Cyclists most likely to get to work on time

A survey by the Chartered Management Institute has found that the most reliable way of getting to work is by - you guessed it - bicycle. The CMI believes travel disruptions are delaying managers at a cost of more than 2 million working-hours per week, and although London's Congestion Charge has done little to ease these difficulties, managers outside London would welcome a similar scheme
Author:
Publish date:
Social count:
0

The CMI survey examined the levels of disruption experienced by managers travelling to work by car, bus, motorbike, train, the underground and bicycle and found that those travelling by cycle experienced the least amount of delay. Naturally.

While almost half of respondents in the CMI survey working across the UK travel 10 miles or less to work each day, it takes the majority of managers more than half an hour to do this journey. As many as a third report being affected by travel disruption more than once a week.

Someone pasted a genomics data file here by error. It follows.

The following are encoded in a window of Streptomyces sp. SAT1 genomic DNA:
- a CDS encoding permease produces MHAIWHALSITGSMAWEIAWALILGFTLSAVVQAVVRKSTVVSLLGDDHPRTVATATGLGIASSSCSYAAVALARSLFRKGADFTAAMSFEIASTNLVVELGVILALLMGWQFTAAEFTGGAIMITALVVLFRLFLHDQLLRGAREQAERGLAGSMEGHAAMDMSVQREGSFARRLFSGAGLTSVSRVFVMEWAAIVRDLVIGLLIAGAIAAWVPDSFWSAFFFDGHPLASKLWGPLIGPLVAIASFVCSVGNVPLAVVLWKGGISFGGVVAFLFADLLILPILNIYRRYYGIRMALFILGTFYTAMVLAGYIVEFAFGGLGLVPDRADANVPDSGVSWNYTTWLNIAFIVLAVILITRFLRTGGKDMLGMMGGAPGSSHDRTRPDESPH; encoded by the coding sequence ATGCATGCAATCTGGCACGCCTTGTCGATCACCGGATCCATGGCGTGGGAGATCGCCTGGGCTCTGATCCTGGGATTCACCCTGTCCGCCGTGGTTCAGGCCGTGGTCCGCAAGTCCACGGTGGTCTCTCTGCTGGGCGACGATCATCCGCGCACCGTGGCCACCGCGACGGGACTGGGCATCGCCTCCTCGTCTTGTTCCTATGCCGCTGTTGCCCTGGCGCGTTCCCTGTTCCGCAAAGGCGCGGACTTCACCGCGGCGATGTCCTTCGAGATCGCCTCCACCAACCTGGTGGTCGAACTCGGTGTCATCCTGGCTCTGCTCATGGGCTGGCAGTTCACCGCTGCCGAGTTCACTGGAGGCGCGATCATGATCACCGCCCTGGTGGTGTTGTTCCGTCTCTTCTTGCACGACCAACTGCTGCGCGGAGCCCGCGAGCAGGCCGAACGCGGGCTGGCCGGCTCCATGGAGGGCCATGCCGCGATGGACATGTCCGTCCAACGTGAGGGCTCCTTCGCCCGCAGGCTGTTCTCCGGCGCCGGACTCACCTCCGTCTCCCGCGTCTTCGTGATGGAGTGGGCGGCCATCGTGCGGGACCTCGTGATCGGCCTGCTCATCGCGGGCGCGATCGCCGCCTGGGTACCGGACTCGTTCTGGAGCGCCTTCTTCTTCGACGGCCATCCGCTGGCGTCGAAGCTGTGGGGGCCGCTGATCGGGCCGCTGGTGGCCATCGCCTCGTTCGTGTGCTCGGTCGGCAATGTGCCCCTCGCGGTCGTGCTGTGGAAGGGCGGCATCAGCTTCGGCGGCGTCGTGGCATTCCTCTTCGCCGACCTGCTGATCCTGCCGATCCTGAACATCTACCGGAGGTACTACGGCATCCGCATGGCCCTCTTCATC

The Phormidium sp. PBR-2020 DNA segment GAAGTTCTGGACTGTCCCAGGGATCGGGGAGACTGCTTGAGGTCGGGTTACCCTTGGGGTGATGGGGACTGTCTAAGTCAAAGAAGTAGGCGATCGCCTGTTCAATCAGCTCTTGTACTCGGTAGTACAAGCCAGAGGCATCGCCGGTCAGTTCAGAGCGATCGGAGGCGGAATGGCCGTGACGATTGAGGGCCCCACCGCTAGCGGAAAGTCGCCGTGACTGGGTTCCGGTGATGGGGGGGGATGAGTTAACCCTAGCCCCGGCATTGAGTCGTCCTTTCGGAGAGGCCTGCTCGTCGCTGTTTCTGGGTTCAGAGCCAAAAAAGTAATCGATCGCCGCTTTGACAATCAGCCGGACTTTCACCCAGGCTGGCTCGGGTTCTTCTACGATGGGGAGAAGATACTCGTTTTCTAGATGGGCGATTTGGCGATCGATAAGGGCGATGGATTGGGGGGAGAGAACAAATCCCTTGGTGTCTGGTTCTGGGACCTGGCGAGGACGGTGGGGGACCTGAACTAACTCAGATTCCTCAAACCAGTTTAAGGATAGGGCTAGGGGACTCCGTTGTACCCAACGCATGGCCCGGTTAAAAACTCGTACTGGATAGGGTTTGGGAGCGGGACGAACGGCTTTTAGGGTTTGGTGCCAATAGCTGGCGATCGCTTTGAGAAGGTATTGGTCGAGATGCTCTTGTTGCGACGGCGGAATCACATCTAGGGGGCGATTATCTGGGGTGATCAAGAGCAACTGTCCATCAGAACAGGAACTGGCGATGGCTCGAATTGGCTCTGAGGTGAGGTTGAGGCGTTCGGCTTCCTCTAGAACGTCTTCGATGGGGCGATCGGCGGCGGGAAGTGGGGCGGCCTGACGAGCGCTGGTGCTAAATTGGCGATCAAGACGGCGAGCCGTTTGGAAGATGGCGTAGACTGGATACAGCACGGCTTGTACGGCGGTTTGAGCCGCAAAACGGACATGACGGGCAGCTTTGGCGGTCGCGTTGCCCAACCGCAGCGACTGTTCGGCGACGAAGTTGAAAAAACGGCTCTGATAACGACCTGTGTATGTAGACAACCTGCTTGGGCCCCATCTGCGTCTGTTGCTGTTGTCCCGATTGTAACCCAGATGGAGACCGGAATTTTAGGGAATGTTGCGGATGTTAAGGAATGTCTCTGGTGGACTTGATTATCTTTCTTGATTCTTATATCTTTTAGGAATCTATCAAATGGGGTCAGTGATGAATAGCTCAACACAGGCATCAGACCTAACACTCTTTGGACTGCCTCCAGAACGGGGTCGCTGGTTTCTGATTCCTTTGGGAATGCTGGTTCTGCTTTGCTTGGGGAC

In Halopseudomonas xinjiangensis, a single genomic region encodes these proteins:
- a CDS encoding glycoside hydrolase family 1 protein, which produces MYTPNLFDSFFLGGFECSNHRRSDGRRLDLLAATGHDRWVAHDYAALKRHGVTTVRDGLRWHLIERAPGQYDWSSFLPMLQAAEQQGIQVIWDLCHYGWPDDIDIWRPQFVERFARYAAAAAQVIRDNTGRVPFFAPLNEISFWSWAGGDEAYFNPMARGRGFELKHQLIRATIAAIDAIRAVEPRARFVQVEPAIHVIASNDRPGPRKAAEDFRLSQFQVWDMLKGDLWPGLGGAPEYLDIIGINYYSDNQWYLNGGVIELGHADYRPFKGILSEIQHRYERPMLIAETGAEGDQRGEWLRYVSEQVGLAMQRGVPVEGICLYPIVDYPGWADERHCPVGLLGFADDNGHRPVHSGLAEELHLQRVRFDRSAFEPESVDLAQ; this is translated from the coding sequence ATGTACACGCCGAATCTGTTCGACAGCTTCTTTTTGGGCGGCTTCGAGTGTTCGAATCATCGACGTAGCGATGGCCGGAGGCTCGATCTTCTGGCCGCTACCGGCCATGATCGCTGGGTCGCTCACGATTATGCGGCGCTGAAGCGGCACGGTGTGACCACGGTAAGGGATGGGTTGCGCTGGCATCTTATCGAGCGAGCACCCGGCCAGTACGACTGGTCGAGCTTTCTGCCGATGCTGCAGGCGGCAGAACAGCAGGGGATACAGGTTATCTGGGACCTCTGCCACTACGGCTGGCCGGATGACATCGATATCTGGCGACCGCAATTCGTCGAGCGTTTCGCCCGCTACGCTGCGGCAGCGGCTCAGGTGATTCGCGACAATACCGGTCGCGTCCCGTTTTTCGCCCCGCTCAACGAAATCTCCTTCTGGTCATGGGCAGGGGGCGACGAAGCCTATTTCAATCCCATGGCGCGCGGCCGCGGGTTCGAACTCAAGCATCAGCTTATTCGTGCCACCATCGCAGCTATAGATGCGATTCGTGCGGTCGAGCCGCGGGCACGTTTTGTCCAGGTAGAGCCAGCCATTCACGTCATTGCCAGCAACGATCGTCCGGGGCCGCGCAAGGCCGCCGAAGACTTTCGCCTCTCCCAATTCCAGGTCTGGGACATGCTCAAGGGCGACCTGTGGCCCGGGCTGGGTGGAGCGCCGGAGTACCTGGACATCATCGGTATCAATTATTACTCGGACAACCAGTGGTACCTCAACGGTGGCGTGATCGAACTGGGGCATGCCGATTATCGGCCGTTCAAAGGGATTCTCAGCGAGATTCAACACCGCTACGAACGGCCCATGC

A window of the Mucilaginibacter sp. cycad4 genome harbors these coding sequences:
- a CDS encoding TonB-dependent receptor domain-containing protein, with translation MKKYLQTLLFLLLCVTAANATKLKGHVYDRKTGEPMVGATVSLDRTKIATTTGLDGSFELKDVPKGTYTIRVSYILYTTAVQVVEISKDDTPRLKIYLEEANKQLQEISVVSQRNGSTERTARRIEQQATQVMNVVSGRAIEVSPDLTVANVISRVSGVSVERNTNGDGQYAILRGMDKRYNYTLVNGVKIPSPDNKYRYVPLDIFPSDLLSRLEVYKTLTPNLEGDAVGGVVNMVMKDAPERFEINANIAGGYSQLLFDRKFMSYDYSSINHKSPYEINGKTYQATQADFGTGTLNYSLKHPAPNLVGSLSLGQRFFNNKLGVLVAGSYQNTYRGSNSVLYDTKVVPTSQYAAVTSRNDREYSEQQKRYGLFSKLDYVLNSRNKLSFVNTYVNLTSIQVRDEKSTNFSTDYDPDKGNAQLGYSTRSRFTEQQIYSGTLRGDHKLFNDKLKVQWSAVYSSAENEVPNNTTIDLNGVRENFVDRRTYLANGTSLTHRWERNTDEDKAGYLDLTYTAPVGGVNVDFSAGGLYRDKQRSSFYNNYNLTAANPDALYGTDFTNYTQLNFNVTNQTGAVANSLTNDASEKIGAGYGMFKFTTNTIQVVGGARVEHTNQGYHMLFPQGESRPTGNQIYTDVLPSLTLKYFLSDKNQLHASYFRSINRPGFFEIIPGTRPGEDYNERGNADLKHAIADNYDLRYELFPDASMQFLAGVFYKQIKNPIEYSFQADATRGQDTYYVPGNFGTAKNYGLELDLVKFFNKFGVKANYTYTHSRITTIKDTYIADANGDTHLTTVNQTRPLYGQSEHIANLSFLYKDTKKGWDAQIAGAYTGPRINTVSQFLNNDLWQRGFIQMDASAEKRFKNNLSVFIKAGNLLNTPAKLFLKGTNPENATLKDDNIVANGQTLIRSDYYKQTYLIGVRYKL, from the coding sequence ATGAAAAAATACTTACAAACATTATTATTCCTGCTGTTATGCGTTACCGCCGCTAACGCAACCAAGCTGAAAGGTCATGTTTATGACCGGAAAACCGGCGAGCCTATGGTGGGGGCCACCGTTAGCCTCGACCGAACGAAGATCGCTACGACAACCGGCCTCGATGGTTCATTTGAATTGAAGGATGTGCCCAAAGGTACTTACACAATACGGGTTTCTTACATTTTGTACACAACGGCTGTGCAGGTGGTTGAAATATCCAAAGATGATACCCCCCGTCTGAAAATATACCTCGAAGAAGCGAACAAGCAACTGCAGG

The column-inch chasing survey 'reveals' that 79 per cent of managers have missed vital meetings and nearly one-fifth also claim to have lost business opportunities because of transport disruption. The impact of these delays is being keenly felt in the workplace with 21 per cent of managers reporting a decline in their productivity and 35 per cent admitting to increased levels of irritability at work.

Reflecting the growing importance of achieving a work-life balance, 48 per cent of managers also say that travelling difficulties affect family commitments such as reading bedtime stories to children. One in four managers maintain that social engagements have been spoilt because of travel disruption.

CTC Director Kevin Mayne has welcomed the results of the survey:

“Cycling is more than simply a reliable way of getting to work. We know from research that physical activity makes employees more attentive and that cycling to work is an ideal way to improve fitness – cyclists also enjoy the health of someone ten years younger.”

Featured Jobs